The INS Arihant has already completed harbour acceptance trials, Admiral Joshi said. Source: AP
The INS Arihant, India’s first nuclear powered ballistic submarine, which was under the Indian Navy’s Advanced Technology Vessel (ATV) project, with Russian help is ready for extensive sea trials. The submarine’s reactor attained criticality last August.
The sea trials, which would include the firing of the submarine’s nuclear-tipped K-15 ballistic missiles early next year, would be a milestone in enhancing India’s strategic deterrence capability. Indian Navy Chief Admiral D.K. Joshi said the INS Arihant’s nuclear reactor, which went critical on August 10 is currently undergoing a series of activities towards attaining 100 percent power at Vishakapatanam. This will be completed within the next few weeks and the nuclear submarine will go for sea trials. It has already completed harbour acceptance trials, Admiral Joshi said.
The ATV programme was conceived in early 1970s in the aftermath of Indo-Pak war in 1971, when the US aircraft carrier USS Enterprise was deployed in the Bay of Bengal to intimidate India, following which the Soviet Union dispatched ships armed with nuclear missiles along with nuclear submarines to the Bay to ward off the American threat. The presence of a formidable Soviet nuclear fleet in the Bay of Bengal in support of India played an important role to neutralize American designs and bring an end to the war.
Apparently, the then Indian Prime Minister Indira Gandhi believed to be quite impressed by the Soviet nuclear powered flotilla, ordered the ATV programme. Though the programme was conceived by Mrs Gandhi, all the subsequent prime ministers of India including Rajiv Gandhi, V.P. Singh, I.K. Gujral, Atal Bihari Vajpayee and the current Prime Minister Manmohan Singh have shown considerable interest in the success of the project.
The Arihant can carry twelve K-15 class nuclear missiles. Keeping in line with India’s ‘no first use policy,’ the submarine would help in developing the country’s ‘credible second strike capability.’
The nuclear submarine not only adds to India’s strategic deterrence capability, but also reflects the saga of the country’s strategic cooperation with Russia.
Indeed, the Arihant’s design is based on the Russian Akula-1 class submarines and its 83mw pressurised water reactor has been built with significant Russian assistance. While its 100-member crew has been trained by Russian specialists, Indian scientists at Bhabha Atomic Research Centre have received significant expertise in reducing the size of the reactor to help it fit into the 10 m diameter hull of the nuclear submarine.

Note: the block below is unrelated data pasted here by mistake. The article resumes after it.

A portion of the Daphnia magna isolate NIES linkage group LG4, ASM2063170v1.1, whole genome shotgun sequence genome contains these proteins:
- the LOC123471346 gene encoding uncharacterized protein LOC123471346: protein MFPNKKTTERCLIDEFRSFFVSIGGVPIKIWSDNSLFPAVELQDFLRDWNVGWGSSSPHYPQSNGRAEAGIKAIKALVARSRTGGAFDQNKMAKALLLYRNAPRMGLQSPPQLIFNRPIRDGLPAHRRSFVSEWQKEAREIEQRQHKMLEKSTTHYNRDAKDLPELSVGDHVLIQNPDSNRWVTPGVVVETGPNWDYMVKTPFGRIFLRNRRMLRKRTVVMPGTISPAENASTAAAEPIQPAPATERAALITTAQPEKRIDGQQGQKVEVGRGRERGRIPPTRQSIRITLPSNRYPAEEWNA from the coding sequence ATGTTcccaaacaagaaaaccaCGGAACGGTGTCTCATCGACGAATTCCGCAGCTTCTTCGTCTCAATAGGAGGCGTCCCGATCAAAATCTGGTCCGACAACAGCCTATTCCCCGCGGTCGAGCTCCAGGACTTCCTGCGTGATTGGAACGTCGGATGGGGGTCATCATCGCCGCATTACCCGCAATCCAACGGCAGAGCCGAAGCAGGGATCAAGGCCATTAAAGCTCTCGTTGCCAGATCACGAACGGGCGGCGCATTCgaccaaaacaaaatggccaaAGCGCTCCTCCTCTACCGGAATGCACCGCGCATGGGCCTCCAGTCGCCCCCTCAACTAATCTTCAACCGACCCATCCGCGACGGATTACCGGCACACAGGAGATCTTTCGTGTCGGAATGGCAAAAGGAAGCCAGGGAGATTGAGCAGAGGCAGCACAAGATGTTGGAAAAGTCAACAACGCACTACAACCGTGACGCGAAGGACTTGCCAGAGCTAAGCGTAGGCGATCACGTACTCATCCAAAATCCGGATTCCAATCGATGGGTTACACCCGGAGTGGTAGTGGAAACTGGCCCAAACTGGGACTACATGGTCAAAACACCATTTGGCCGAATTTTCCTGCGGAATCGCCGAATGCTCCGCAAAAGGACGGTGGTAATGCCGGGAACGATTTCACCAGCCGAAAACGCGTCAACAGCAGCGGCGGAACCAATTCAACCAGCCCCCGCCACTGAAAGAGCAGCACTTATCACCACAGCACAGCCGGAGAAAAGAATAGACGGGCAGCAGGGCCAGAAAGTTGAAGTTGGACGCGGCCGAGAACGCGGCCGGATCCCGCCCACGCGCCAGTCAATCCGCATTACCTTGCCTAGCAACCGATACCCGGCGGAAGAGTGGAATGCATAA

Indian Prime Minister Manmohan Singh, speaking in the launching ceremony of the Arihant, had said that this represents a “great stride in the progress of our indigenous technology, capability.”
In fact nuclear cooperation constitutes one of the strong pillars of Indo-Russian strategic partnership, sealed during Russian President Vladimir Putin’s first ever state visit to India in the year 2000. However, the strategic cooperation in this vital sector began much before the inking of the Delhi Declaration on Strategic Partnership. Russia is the only country that has been leasing nuclear submarines to India, reflecting the strategic nature the time-tested friendship.
The first Russian Akula-1 class nuclear submarine, christened as the INS Chakra was leased to India by the former Soviet Union for three years in 1988. The second Russian nuclear submarine was delivered on lease to India in 2012 for a period of 10 years. Currently both countries are believed to be holding talks for renting another Russian nuclear submarine to India. The Arihant’s Indian crew has been receiving training on the second INS Chakra.
Though India has land-based Agni missiles and fighters like Mirage-2000 to deliver nuclear war heads, its nuclear weapons triad would be completed only when the INS Arihant successfully completes its sea trials stretched over next 12 months.
India has plans to build a few more indigenous nuclear submarines at Vadodara and Vishakapatanam However the Arihant is the technology demonstrator, as described by India’s former navy chief Admiral Nirmal Verma. Russia’s contribution to developing India’s nuclear capability is commendable. The presence of the then Russian ambassador to India Vyacheslav Trubnikov and other high ranking diplomats at the launching ceremony of Arihant in July 2009 confirmed the enormous Russian contribution to the success of India’s nuclear triad project.
Arun Mohanty is Professor, School of International Studies, Jawaharlal Nehru University and director, Eurasian Foundation.
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